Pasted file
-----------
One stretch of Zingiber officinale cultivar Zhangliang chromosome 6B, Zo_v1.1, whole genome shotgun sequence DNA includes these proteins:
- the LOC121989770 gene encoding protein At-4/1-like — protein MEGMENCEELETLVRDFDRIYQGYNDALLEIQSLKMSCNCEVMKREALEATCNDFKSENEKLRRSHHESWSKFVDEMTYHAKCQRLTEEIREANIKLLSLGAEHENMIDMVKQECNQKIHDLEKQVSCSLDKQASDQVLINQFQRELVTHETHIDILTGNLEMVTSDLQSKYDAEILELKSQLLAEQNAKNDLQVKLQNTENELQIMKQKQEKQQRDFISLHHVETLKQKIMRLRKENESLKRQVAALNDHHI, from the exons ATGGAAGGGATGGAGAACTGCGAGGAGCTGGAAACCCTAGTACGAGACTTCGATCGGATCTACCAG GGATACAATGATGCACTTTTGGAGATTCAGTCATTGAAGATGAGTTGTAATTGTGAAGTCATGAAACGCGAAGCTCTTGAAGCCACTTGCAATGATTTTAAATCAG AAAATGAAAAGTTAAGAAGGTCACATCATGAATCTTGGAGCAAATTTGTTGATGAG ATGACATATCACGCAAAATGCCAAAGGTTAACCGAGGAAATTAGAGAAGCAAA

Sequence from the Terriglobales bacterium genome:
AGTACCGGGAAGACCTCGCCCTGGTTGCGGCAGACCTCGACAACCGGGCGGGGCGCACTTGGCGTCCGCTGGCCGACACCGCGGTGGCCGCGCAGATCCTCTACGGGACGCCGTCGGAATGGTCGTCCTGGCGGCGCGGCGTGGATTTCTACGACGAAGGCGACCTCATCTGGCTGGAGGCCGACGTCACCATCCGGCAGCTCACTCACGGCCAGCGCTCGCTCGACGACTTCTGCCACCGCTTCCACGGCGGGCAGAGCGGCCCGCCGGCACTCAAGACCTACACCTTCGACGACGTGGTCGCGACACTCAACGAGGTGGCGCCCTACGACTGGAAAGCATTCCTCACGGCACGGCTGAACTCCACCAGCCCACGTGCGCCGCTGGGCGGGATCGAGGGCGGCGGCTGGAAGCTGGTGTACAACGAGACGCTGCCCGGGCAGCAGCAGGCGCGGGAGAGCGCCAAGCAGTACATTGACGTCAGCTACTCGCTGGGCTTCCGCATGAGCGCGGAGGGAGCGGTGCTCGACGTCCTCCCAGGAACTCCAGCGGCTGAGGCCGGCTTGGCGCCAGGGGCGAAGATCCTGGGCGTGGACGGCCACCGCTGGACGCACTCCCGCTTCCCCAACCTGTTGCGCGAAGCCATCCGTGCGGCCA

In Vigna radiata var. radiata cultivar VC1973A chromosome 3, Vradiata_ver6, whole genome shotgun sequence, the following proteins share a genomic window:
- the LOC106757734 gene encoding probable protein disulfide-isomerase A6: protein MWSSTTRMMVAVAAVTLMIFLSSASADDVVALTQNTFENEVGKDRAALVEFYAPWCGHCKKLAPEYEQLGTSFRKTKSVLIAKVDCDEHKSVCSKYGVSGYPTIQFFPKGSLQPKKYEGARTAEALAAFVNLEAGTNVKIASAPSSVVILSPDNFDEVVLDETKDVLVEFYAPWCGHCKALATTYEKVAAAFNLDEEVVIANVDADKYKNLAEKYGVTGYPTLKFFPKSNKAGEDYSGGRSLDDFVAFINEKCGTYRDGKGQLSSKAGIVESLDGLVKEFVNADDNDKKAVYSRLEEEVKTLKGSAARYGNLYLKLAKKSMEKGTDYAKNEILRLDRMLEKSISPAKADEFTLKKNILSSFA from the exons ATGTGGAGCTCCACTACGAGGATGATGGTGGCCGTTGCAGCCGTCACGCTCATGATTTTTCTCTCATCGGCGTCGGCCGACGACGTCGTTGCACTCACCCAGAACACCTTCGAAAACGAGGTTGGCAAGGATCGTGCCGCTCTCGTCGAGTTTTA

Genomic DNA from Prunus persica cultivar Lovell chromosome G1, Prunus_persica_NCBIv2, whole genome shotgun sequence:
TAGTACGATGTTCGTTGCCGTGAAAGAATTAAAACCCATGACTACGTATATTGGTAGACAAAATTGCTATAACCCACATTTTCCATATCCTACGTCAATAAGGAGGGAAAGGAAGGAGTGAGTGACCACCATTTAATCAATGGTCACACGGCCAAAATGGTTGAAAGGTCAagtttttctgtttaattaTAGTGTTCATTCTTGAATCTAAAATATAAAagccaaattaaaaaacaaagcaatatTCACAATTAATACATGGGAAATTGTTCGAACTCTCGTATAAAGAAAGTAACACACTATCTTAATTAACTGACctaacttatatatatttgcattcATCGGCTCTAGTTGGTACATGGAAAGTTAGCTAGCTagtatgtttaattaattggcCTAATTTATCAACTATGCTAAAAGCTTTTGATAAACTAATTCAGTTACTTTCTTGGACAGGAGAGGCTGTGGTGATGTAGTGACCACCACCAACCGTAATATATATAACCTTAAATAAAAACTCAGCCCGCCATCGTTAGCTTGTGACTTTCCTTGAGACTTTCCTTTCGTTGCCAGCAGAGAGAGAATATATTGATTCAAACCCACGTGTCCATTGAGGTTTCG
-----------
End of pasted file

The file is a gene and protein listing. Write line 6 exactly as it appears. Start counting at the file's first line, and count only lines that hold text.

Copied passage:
- the LOC106757734 gene encoding probable protein disulfide-isomerase A6: protein MWSSTTRMMVAVAAVTLMIFLSSASADDVVALTQNTFENEVGKDRAALVEFYAPWCGHCKKLAPEYEQLGTSFRKTKSVLIAKVDCDEHKSVCSKYGVSGYPTIQFFPKGSLQPKKYEGARTAEALAAFVNLEAGTNVKIASAPSSVVILSPDNFDEVVLDETKDVLVEFYAPWCGHCKALATTYEKVAAAFNLDEEVVIANVDADKYKNLAEKYGVTGYPTLKFFPKSNKAGEDYSGGRSLDDFVAFINEKCGTYRDGKGQLSSKAGIVESLDGLVKEFVNADDNDKKAVYSRLEEEVKTLKGSAARYGNLYLKLAKKSMEKGTDYAKNEILRLDRMLEKSISPAKADEFTLKKNILSSFA from the exons ATGTGGAGCTCCACTACGAGGATGATGGTGGCCGTTGCAGCCGTCACGCTCATGATTTTTCTCTCATCGGCGTCGGCCGACGACGTCGTTGCACTCACCCAGAACACCTTCGAAAACGAGGTTGGCAAGGATCGTGCCGCTCTCGTCGAGTTTTA